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 You are in: Under Secretary for Arms Control and International Security > Bureau of International Security and Nonproliferation (ISN) > Releases > Remarks > 2003

Thirty-fourth Regular Session of the Executive Council of the Organization for the Prohibition of Chemical Weapons (OPCW)

Ambassador Eric M. Javits, Head of the U.S. Delegation
Opening statement
The Hague, The Netherlands
September 23, 2003

Mr. Chairman, Mr. Director-General, distinguished delegates,

I would like to take this opportunity, Mr. Chairman, to welcome you back to the chair. As you well know, a number of exceptional and challenging issues are before the Council this session, to include the traditional annual critical budget issues. There are also a number of requests before the Council this session for extensions to the CWC destruction deadlines. We also note the importance of the work on the Action Plans for National Implementation Measures and Universality. Taken together these issues present us with the prospect of a very busy, but very productive session. I am optimistic that under your capable chairmanship we will take full advantage of the time we have available to complete this important work. To that end, Mr. Chairman, I pledge the full support of my delegation in making this a successful Executive Council meeting.

Since the last Executive Council session we have made progress on the path to fulfilling a key mandate from the Review Conference -- recommending a Plan of Action to the Eighth Conference for ensuring the implementation of Article VII obligations. While the Council still has some work to do, I remain confident that this mandate can be fulfilled. The United States strongly encourages all States Parties to work toward consensus on the Plan of Action before the Council. For its part, the United States continues to promote Article VII compliance through bilateral contacts, responding to States Party inquiries, attending regional workshops, and offering assistance -- upon request -- for fulfilling Article VII obligations. As a further sign of our commitment to achieving compliance with Article VII by all States Parties, the United States has offered an expert to assist the Technical Secretariat, on a cost-free basis, in the development and organization of projects and initiatives in support of National Implementation Measures. I note again, Mr. Chairman, that there will be absolutely no cost to the Technical Secretariat. The United States will pay the salary, per diem, and hotel accommodations for the expert.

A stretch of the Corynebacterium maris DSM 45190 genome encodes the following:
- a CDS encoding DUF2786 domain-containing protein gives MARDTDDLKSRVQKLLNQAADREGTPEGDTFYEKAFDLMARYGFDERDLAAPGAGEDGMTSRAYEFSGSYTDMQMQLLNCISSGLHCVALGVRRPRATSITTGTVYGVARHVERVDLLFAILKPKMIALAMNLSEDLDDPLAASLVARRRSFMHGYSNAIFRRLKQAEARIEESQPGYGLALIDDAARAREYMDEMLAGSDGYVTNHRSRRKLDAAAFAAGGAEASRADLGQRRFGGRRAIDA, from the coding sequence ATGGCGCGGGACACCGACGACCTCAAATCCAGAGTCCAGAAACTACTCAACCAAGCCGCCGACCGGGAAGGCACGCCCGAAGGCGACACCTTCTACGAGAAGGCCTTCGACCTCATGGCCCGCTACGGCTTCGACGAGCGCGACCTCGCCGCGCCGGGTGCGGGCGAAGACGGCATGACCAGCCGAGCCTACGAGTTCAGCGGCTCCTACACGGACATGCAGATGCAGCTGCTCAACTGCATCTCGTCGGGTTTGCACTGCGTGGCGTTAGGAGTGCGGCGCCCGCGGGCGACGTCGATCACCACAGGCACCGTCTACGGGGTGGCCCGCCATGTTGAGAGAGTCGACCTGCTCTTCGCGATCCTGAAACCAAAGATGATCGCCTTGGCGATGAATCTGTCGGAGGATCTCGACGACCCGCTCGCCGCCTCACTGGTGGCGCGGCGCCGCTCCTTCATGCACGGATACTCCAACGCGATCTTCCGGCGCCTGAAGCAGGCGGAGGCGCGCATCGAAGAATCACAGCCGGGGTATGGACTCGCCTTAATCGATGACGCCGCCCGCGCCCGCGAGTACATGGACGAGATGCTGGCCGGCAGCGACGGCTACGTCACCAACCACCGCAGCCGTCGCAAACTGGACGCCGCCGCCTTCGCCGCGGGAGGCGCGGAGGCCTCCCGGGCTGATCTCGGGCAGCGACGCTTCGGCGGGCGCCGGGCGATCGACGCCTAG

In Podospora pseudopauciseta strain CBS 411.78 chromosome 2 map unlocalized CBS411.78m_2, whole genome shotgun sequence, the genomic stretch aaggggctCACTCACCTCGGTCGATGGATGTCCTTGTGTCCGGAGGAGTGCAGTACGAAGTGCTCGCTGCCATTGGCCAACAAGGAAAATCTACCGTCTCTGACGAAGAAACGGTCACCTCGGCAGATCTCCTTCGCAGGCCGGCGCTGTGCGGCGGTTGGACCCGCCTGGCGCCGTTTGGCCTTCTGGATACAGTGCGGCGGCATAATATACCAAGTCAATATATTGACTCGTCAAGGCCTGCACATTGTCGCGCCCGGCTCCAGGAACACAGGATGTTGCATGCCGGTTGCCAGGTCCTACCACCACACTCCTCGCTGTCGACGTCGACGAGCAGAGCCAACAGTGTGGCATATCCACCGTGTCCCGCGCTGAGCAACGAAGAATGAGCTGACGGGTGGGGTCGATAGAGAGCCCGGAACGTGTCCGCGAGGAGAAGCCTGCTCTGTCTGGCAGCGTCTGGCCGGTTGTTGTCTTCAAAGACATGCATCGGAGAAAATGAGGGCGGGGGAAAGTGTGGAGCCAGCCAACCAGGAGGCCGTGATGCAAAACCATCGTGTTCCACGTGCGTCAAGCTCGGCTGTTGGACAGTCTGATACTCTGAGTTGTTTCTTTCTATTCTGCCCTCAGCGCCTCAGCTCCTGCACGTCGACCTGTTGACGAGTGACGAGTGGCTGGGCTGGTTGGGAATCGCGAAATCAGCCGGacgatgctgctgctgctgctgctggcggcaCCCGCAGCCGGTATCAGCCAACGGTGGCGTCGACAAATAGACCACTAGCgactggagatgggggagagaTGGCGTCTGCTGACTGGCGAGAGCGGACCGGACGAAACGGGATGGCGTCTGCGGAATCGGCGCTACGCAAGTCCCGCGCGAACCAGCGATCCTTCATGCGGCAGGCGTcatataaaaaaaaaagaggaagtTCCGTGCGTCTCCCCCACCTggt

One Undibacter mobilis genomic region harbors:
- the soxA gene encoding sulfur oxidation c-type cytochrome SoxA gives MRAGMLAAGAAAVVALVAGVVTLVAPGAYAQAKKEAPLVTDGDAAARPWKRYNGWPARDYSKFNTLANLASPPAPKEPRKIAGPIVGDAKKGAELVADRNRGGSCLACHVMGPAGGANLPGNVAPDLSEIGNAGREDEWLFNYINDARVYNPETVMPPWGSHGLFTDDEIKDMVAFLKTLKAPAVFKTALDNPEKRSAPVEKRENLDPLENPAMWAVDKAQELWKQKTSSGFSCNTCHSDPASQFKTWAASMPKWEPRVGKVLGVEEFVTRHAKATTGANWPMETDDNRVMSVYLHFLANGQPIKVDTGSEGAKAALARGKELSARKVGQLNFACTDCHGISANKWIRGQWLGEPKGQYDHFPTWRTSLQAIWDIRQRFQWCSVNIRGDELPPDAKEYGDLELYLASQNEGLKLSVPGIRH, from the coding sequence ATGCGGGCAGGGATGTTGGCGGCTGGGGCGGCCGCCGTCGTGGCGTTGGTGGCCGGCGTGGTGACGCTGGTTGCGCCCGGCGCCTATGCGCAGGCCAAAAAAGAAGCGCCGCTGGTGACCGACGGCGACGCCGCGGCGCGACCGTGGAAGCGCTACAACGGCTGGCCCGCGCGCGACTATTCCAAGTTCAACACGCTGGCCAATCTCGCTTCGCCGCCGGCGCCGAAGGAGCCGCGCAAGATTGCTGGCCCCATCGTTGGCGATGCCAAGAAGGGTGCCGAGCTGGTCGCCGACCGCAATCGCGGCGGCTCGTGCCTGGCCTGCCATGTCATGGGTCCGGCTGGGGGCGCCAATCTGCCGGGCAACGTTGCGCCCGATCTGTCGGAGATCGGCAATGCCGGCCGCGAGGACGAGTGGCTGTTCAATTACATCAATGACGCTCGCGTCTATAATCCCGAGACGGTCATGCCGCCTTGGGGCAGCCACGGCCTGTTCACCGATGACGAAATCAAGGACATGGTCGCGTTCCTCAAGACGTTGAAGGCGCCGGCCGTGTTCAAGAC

Mr. Chairman, with respect to the important issue of the 2004 budget, my government will not be able to support a 9% increase in annual assessed contributions. We are certainly aware of the exceptional circumstances that led the Director-General to request such an increase. We believe, however, that through a careful examination of individual areas of the budget, savings can be identified that will bring the overall increase down to a level that can be reconciled with the budgetary constraints of individual States Parties. Whatís more, we believe we can do so, and indeed must do so, without materially affecting the core activities of the organization and therefore we appreciate the flexibility shown by the Director General in offering to deliver core activities at a lesser rate of increase and we fully support the compromise he has offered which we believe is well-justified. Under your leadership, Mr. Chairman, I am hopeful that consensus can be found at this session.